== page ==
• Great post, very to the point.
    I’d like to add one item: Health of Your Website

    I have noticed in the webmaster tools that Google pays a lot of attention to that. One of my customers keeps showing “Page Not Found” errors and every time those error messages spike, SEO ranking related to those keywords is falling.
    Any comments on that?

    • The search spiders are looking for a page that no longer exists. Not finding them gives the error message. Have you tried rebuilding the sitemap and resubmitting it to Google? Doesn’t always help but is a suggestion.

    • We redesigned the website beginning of this year and of the pages in the old site map that did not exist any longer, we created 301 redirects to the new relevant pages. However, my customer had some fools working for him before my company came on board. Those guys had set up a store front that never made it to the live website and in that process created 100s of pages that Google indexed but that never showed up in any site map.
      We resubmitted the new sitemap and it was indexed but Google keeps finding those old store front pages on the web that do not exist anymore.

  • In 2013… TINA !! I’m still surprised of reading this “Make your website the best it can be before you go full-scale into off-site SEO.” as if SEO was an afterthought ! Any site with a balanced budget WILL plan for its SEO to begin with… Websites, especially commercial ones, should be built 100% with Search Engines In mind. They’re the 24/7 FREE SALES TEAM everybody wants. Unless someone has unlimited budget to do PARTIAL or REBUILT SEO after “finishing” their website… always plan SEO basics into your new site AND EXECUTE THEM. Unless you want to build a roof before the basement and hang that roof in the sky with cloud hooks !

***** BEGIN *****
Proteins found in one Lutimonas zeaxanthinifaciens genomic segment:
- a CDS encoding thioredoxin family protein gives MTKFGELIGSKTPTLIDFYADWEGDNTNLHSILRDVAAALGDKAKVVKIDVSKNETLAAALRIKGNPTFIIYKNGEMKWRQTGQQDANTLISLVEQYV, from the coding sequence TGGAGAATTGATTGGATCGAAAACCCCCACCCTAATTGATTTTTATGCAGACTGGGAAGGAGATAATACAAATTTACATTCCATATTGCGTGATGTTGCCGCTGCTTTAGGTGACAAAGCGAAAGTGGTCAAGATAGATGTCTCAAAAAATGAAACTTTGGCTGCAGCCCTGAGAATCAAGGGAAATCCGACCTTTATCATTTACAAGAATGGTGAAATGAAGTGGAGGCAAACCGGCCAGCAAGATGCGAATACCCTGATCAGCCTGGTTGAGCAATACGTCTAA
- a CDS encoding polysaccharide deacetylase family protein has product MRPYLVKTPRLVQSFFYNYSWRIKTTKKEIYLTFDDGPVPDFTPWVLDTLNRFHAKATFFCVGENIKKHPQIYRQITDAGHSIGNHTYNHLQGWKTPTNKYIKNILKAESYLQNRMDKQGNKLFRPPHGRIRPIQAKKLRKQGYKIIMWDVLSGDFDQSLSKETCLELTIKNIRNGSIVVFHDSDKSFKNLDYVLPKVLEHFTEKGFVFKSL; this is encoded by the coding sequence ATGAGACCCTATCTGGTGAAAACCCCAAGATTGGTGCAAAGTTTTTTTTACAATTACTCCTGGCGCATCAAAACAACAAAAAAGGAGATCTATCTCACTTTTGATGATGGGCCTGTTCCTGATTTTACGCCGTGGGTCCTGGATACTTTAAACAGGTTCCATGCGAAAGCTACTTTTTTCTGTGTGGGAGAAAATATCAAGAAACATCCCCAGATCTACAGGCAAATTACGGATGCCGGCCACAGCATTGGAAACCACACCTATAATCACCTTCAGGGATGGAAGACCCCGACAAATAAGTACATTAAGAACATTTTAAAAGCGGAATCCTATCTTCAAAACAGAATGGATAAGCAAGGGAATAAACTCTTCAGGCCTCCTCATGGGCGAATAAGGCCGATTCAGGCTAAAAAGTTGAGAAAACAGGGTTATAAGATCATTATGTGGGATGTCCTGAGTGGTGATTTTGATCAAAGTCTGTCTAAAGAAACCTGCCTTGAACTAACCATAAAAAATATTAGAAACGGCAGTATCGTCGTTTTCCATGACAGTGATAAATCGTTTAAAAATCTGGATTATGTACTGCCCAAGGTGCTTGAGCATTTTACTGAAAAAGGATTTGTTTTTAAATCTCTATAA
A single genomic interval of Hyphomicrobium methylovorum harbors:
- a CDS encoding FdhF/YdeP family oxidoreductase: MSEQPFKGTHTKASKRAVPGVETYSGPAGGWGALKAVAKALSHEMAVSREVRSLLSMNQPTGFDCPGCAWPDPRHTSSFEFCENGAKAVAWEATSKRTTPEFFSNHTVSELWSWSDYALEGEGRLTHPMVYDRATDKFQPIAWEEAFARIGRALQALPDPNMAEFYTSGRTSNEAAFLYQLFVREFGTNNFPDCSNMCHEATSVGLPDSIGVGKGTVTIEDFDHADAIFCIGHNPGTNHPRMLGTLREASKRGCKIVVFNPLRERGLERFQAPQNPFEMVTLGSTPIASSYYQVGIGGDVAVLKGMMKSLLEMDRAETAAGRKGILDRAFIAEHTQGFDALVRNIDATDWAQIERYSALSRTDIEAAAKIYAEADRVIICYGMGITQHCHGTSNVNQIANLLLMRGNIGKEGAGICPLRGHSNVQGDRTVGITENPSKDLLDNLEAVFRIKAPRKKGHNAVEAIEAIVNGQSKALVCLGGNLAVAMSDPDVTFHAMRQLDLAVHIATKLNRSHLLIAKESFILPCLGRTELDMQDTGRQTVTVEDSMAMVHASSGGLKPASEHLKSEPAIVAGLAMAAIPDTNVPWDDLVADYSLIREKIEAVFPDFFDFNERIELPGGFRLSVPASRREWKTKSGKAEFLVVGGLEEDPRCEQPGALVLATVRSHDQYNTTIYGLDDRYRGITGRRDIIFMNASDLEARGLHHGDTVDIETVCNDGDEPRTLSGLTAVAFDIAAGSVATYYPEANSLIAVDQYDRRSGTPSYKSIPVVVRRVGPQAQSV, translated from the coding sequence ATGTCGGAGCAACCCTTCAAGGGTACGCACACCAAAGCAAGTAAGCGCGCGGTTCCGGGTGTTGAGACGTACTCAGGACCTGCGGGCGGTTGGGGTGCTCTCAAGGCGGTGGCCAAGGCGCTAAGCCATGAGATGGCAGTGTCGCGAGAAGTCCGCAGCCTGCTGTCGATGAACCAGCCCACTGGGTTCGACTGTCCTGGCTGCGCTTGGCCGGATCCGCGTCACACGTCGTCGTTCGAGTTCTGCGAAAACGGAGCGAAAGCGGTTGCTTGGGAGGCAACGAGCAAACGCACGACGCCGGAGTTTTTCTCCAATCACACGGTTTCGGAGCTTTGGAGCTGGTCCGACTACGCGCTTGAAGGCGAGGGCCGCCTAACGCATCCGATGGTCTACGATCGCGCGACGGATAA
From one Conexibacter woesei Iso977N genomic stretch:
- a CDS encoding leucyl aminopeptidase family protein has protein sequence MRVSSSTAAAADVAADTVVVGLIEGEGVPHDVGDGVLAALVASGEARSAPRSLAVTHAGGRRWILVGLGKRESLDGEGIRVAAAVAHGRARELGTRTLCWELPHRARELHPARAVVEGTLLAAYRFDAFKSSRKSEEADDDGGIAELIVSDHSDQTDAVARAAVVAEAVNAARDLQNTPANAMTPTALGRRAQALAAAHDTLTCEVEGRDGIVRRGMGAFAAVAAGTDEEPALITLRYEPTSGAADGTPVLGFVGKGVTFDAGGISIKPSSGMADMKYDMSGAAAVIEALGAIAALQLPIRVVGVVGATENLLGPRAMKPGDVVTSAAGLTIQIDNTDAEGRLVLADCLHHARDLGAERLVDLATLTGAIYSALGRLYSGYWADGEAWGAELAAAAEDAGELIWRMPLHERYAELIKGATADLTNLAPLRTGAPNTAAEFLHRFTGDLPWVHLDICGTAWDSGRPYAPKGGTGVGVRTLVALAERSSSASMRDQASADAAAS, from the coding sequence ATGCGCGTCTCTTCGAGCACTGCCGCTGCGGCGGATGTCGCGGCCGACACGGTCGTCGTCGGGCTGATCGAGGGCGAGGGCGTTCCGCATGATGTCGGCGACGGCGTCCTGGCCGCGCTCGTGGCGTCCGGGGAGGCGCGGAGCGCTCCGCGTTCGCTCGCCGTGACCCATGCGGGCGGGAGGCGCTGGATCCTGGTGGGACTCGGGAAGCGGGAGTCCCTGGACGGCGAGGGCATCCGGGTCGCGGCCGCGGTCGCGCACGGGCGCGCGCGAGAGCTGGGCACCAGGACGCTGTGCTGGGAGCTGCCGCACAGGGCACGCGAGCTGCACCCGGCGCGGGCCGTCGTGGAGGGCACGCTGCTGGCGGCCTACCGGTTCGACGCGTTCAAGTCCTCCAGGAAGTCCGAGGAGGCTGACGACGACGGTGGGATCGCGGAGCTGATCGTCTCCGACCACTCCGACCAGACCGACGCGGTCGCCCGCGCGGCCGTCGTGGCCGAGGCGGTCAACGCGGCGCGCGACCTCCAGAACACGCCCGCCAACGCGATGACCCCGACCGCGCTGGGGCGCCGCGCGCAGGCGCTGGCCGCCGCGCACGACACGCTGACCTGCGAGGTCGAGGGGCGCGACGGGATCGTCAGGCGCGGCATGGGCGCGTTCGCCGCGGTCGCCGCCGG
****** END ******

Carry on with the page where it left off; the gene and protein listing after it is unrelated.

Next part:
• Hi Pete!

      I think you missed an important part of that sentence – it emphasized “off-site” SEO: what the sentiment of that statement was about is doing all your on-site SEO, and doing it VERY well, before you go crazing buying adwords and link building. I’m passionate about the same thing you are – great content and great websites planned with SEO in mind at inception, whenever possible. I never ever advocate waiting AT ALL to start great on-site SEO 🙂

  • Everything you have mentioned in this article targets my marketing strategy for the company I consult for. However the owners do not see it that way – for them rankings are more important than conversions. So many times I have explained that once a customer comes to the website you need him to do an action that may be click a link to another page or fill out a form for a estimate or just show them that we are qualified in the industry and pick up the phone and call.

    The problem is that some owners think they know SEO or understand how it all works. They know enough to be knowledgeable but the little they know hurts them in the long run.

  • I agree that making sure a website’s content is the most important part of any SEO strategy and that the best way to achieve this is by making it friendly to humans, especially as Google’s algorithms are constantly changing. Thanks for sharing some really great advice.

  • SEO is a process that can take up to 4 – 12 months. People need to understand this. Good solid optimization will not happen over night. Count on at least 3-4 months.